I thought some of the ideas in this article were very interesting. Taylorism to me sounds like micromanagement. I don’t see why they’d analyze peoples movements doing work and then tell them how to do the job. If they are going through that much effort of analysis, why not just replace the person at that point with a machine? I think the idea of creating systems that appear complex because of a complex input is smart. The Traces room seems like an interesting idea. I wonder how augmented reality stacks up against VR in terms of the experience really convincing the user, as Traces to me sounds more like augmented reality.
Wright, McCarthy, Meekison:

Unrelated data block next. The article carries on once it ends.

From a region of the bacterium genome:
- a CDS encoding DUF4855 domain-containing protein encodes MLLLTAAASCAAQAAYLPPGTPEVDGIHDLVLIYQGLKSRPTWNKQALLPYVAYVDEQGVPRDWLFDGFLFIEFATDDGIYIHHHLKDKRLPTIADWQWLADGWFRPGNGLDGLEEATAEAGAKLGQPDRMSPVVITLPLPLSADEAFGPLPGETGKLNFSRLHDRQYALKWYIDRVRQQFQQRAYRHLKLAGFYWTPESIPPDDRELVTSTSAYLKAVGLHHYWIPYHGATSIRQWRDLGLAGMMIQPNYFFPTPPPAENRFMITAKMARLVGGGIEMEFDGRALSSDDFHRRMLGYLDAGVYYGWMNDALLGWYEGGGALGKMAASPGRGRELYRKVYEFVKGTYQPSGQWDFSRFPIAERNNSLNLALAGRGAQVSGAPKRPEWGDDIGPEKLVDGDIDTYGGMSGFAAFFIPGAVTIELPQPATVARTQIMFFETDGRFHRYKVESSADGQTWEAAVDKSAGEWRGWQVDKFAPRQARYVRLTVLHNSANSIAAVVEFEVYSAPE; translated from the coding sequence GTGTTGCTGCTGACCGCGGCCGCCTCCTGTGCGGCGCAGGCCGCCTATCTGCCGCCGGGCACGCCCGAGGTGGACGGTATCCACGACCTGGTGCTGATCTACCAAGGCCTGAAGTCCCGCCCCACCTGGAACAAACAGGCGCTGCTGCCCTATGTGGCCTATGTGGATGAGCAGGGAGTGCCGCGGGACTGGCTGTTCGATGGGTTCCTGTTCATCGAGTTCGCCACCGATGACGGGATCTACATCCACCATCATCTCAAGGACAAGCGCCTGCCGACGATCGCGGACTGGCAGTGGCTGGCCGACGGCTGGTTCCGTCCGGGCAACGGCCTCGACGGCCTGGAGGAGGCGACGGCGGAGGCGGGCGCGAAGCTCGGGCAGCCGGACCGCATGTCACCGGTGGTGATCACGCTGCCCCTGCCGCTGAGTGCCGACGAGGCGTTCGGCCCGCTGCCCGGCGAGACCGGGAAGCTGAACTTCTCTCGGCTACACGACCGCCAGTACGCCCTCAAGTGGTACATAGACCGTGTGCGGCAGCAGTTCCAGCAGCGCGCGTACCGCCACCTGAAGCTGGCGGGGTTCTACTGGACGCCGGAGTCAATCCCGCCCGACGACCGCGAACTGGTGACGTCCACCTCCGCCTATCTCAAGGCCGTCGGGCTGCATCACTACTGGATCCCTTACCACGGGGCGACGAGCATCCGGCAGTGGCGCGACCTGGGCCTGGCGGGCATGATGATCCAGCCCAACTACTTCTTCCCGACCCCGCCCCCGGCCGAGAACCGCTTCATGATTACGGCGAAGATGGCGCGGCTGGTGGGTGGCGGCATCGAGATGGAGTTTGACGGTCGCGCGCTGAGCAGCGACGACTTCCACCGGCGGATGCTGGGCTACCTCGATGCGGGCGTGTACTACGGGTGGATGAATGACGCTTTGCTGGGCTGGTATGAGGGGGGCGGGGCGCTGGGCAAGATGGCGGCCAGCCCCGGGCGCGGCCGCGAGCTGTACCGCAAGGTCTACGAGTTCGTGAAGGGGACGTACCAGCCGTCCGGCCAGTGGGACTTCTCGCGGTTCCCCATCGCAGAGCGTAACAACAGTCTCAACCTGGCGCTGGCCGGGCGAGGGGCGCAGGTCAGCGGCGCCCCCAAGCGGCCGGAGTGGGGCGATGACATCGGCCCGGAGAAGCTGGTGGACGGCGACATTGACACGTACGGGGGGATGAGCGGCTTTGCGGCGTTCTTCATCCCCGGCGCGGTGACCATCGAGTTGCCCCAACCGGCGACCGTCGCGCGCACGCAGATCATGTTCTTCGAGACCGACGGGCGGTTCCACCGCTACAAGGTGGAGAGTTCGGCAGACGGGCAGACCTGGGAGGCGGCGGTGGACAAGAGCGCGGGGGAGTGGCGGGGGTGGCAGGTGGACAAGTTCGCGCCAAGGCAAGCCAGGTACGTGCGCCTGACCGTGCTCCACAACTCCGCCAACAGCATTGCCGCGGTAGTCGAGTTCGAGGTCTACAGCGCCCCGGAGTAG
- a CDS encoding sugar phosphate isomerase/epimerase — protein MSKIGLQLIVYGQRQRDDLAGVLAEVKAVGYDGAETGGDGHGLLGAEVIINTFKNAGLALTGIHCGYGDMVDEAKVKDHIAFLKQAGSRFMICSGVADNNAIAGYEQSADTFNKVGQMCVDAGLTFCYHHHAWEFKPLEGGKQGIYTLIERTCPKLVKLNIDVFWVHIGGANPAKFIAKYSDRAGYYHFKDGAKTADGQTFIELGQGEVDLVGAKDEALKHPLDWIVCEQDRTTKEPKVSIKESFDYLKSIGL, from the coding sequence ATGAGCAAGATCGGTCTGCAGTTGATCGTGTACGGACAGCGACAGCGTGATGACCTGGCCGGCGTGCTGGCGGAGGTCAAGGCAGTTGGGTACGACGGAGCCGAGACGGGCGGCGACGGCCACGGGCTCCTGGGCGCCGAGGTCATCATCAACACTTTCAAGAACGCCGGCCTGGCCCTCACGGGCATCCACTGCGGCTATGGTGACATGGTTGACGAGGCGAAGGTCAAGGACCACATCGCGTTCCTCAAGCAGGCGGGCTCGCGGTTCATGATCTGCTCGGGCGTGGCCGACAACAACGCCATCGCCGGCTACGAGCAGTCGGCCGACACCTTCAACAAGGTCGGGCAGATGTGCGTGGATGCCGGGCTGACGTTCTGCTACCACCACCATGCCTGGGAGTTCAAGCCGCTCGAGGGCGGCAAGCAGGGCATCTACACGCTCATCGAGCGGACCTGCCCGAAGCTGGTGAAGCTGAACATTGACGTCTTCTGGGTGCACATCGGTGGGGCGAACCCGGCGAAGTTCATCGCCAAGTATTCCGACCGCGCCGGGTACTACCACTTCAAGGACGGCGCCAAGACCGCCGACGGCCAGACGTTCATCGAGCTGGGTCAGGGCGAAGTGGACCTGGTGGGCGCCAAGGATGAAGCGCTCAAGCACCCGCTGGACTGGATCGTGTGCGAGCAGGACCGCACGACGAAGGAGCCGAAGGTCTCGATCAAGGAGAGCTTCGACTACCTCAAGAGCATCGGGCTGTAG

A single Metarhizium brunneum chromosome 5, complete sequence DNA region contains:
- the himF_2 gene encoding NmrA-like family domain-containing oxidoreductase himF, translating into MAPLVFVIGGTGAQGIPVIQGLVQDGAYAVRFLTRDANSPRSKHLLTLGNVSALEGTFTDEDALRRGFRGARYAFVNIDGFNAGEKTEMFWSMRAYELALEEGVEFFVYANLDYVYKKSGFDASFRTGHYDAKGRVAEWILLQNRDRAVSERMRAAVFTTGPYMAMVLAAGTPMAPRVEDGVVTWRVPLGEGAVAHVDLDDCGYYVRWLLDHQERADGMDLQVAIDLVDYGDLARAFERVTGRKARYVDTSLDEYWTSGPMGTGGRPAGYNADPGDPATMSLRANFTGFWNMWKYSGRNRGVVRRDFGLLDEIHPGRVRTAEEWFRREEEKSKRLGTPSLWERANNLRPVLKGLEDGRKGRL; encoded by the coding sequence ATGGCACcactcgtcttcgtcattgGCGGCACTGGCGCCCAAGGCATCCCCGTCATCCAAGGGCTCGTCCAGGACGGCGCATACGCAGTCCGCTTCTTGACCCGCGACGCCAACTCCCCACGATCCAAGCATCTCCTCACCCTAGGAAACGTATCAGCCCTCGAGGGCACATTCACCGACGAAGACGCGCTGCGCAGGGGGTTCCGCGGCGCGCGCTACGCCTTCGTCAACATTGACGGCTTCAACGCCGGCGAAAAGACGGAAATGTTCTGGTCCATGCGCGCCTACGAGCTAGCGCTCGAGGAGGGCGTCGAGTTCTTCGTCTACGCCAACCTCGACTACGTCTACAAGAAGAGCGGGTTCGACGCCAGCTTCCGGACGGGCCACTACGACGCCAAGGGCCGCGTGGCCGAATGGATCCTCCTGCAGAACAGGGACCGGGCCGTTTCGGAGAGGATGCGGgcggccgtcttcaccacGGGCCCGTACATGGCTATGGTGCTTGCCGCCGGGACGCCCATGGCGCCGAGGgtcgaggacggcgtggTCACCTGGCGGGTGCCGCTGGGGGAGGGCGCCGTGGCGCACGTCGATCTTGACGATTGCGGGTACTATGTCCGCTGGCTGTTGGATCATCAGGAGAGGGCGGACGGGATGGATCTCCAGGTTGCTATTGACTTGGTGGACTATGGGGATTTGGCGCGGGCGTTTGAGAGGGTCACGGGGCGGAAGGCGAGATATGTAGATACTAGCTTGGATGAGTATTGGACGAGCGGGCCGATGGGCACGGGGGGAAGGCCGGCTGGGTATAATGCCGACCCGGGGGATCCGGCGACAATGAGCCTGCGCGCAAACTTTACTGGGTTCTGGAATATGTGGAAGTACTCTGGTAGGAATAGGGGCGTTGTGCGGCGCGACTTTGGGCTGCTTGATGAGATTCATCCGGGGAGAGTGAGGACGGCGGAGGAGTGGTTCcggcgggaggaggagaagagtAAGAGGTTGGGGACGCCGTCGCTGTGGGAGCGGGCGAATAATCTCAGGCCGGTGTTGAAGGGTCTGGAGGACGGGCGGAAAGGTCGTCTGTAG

This reading was very analytical of the process of experiencing and, while I agree with the more broad statements about experience such as preconceptions influencing experience, I am not totally convinced by the framework presented. I think there are too many “distinct” steps involved. I agree that anticipating an experience helps shape it, but connecting and interpreting seem like largely the same step. They explain that connecting is a pre-linguistic step, but go on to refer to a website as “sleazy”. I also think they are overcomplicating the framework by separating reflecting and appropriating, is reflecting on our thoughts of a site during the experience not making it our own experience? They also grouped connecting/interpreting/reflecting in their example, which leads me to believe that the users had trouble understanding the differences in the framework as well.